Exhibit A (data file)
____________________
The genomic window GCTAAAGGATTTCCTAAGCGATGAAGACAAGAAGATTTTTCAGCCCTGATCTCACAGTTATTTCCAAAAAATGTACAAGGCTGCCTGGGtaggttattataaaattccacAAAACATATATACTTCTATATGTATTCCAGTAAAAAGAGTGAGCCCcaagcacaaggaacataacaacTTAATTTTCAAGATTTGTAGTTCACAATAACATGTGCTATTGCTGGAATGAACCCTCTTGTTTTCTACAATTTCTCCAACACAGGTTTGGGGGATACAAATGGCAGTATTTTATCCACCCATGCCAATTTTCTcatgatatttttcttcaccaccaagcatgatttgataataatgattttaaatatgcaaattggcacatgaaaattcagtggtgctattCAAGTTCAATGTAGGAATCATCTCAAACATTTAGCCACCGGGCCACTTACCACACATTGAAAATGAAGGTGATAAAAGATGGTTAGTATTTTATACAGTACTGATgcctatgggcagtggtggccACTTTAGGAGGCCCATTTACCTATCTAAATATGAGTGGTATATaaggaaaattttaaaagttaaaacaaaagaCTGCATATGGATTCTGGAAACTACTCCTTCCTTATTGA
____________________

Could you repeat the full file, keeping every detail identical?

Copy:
The genomic window GCTAAAGGATTTCCTAAGCGATGAAGACAAGAAGATTTTTCAGCCCTGATCTCACAGTTATTTCCAAAAAATGTACAAGGCTGCCTGGGtaggttattataaaattccacAAAACATATATACTTCTATATGTATTCCAGTAAAAAGAGTGAGCCCcaagcacaaggaacataacaacTTAATTTTCAAGATTTGTAGTTCACAATAACATGTGCTATTGCTGGAATGAACCCTCTTGTTTTCTACAATTTCTCCAACACAGGTTTGGGGGATACAAATGGCAGTATTTTATCCACCCATGCCAATTTTCTcatgatatttttcttcaccaccaagcatgatttgataataatgattttaaatatgcaaattggcacatgaaaattcagtggtgctattCAAGTTCAATGTAGGAATCATCTCAAACATTTAGCCACCGGGCCACTTACCACACATTGAAAATGAAGGTGATAAAAGATGGTTAGTATTTTATACAGTACTGATgcctatgggcagtggtggccACTTTAGGAGGCCCATTTACCTATCTAAATATGAGTGGTATATaaggaaaattttaaaagttaaaacaaaagaCTGCATATGGATTCTGGAAACTACTCCTTCCTTATTGA